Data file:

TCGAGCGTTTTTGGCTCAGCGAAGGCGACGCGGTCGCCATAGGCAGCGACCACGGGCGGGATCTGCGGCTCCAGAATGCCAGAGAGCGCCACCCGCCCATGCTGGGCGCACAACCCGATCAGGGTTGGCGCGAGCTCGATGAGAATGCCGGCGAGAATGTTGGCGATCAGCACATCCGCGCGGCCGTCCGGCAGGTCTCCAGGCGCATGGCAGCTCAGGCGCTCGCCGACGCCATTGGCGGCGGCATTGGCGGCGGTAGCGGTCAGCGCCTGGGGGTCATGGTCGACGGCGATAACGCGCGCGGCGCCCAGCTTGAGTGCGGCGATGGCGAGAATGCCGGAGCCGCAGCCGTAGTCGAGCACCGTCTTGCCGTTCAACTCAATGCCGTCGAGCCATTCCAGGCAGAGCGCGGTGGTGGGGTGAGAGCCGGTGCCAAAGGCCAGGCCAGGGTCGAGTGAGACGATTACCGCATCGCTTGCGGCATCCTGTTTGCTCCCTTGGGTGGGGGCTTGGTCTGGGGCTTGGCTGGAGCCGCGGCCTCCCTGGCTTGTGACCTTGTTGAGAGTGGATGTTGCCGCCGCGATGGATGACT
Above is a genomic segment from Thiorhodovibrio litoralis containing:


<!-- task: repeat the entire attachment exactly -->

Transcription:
TCGAGCGTTTTTGGCTCAGCGAAGGCGACGCGGTCGCCATAGGCAGCGACCACGGGCGGGATCTGCGGCTCCAGAATGCCAGAGAGCGCCACCCGCCCATGCTGGGCGCACAACCCGATCAGGGTTGGCGCGAGCTCGATGAGAATGCCGGCGAGAATGTTGGCGATCAGCACATCCGCGCGGCCGTCCGGCAGGTCTCCAGGCGCATGGCAGCTCAGGCGCTCGCCGACGCCATTGGCGGCGGCATTGGCGGCGGTAGCGGTCAGCGCCTGGGGGTCATGGTCGACGGCGATAACGCGCGCGGCGCCCAGCTTGAGTGCGGCGATGGCGAGAATGCCGGAGCCGCAGCCGTAGTCGAGCACCGTCTTGCCGTTCAACTCAATGCCGTCGAGCCATTCCAGGCAGAGCGCGGTGGTGGGGTGAGAGCCGGTGCCAAAGGCCAGGCCAGGGTCGAGTGAGACGATTACCGCATCGCTTGCGGCATCCTGTTTGCTCCCTTGGGTGGGGGCTTGGTCTGGGGCTTGGCTGGAGCCGCGGCCTCCCTGGCTTGTGACCTTGTTGAGAGTGGATGTTGCCGCCGCGATGGATGACT
Above is a genomic segment from Thiorhodovibrio litoralis containing: